Monday, July 16, 2012

Things you should know about Wintoncester

So I'm starting to gear up for a new Wessex-based D&D outing.  This time I'm going to set the game and the dungeon in/under Wintoncester, the biggest and oldest city on the map.  Here are some initial notes on the city.

  • No one knows how many people live there, even though everyone generally agrees Wintoncester is second only to London as far as English cities go.  When the Domesday Book was being prepared Wintoncester and its environs were one of the many places not included in the census.
  • There are no good maps of the place.  Non-natives should expect to be lost much of the time.  Even natives sometimes get lost in the maze of twisted streets, as the medieval and Roman streets are laid out in contradictory grids.  The problem is further exacerbated by by the unpleasantry of 1141 AD, when the forces of King Stephen and Empress Matilda fought within the city and much of it was burned down.  Rebuilding has been haphazard and without much central planning, while many blocks still feature one or more burned-out ruins.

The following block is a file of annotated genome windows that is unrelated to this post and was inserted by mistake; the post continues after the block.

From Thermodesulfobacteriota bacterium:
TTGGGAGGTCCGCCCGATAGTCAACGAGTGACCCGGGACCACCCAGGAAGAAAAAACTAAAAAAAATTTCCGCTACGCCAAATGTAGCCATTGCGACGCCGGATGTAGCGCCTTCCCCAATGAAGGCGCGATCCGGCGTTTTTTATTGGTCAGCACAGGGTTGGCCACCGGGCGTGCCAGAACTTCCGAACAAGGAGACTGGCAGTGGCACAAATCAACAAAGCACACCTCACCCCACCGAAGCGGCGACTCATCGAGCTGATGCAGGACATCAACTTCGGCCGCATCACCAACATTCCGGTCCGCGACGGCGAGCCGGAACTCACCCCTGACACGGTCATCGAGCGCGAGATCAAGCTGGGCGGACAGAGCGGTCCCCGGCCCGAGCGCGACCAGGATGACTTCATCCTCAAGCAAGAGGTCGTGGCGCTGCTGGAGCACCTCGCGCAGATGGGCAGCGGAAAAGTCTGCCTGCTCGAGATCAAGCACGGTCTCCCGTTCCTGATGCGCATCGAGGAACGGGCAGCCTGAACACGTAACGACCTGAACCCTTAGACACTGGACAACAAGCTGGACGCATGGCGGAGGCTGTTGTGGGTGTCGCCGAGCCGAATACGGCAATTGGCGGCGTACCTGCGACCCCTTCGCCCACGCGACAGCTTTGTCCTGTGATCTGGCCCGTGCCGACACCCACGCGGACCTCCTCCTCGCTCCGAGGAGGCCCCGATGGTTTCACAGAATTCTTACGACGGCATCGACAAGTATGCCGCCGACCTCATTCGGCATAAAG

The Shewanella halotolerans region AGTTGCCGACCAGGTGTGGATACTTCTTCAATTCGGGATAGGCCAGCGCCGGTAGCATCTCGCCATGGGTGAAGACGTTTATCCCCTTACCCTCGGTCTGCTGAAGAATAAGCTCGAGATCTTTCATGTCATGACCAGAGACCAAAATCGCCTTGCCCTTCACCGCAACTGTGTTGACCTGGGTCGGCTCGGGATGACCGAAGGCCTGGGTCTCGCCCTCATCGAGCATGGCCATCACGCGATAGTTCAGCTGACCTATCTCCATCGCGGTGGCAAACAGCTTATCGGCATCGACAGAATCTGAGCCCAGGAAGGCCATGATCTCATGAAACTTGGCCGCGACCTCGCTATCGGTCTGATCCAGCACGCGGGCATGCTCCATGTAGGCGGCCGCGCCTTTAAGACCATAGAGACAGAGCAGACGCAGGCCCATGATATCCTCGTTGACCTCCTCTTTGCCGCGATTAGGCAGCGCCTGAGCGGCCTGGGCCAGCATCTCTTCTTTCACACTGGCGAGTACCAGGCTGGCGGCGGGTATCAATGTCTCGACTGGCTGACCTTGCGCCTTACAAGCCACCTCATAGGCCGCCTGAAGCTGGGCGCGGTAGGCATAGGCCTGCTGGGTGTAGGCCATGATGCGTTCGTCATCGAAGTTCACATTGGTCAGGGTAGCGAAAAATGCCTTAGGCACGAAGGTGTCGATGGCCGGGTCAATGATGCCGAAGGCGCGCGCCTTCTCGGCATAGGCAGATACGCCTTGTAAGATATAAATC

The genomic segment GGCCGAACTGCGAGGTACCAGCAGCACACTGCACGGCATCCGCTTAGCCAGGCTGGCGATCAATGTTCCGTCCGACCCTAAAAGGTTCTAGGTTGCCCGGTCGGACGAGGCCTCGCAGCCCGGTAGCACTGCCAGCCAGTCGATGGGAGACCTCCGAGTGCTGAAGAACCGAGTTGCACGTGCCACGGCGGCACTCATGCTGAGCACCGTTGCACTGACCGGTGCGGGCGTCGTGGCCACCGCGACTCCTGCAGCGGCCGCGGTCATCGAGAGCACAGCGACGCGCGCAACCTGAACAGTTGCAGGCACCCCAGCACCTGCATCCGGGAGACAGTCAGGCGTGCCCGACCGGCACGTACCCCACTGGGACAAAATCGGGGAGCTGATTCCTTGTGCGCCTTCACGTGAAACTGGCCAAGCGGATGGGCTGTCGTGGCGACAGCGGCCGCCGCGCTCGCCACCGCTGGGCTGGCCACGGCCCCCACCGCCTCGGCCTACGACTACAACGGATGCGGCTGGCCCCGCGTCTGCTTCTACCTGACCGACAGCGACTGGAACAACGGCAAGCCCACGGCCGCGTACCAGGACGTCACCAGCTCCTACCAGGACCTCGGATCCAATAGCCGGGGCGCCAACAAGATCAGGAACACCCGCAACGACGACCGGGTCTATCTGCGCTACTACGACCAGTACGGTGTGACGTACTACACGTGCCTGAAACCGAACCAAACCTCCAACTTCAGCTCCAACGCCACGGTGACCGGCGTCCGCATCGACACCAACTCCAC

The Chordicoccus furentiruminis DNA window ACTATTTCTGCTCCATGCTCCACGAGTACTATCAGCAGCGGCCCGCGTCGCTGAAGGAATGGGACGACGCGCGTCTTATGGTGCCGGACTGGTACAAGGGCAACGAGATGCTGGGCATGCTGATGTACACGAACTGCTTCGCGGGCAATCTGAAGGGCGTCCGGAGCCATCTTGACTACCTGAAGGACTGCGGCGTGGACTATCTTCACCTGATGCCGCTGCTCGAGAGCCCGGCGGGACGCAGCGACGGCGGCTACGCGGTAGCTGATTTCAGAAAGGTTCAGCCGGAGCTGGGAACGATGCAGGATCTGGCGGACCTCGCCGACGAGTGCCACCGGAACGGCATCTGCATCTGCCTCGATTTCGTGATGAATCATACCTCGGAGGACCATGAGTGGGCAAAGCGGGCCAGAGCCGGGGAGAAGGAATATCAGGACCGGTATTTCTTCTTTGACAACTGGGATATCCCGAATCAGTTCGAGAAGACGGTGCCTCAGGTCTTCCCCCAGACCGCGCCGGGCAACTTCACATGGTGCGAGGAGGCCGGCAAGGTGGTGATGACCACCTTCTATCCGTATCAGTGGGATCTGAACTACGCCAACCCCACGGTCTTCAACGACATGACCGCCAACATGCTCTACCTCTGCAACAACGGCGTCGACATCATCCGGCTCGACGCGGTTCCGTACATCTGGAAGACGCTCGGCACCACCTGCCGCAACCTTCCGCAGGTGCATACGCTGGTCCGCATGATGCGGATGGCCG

• The city has been continuously occupied going back to the Anglish, for whom it served as the capitol of the kingdom of Wessex, to the Romans, to the Belgae and the prehistoric Celts.  This being a D&D type campaign, all those people built tunnels of various sorts under the city.
  • The foremost lure for the adventurers are the underground Tombs of the Wessex Kings, where gold and magic await the daring.
  • One of the biggest buildings in the campaign is St. Swithun's Cathedral, right in the heart of the city.  The cathedral is the nominal headquarters of the ruler of the city, the Bishop of Winton, Henry of Blois.  Do not mess with this cat.  He is often call the King Without A Throne and is reputedly the richest man in England.  You don't achieve accolades like that by being a nice guy.
  • Wintoncester has services and institutions not found elsewhere on the campaign hexmap: a hospital, skilled craftsmen, an alchemist or two, a grumpy old sage, an Assassin's Guild and even a semi-secret order of magic-users one can attempt to join.  It's not quite Waterdeep or the Free City of Greyhawk, but for crapsack 12th century fake England it has a lot of possibilities.
  • There are nineteen different establishments that will sell you as many drinks as you can afford.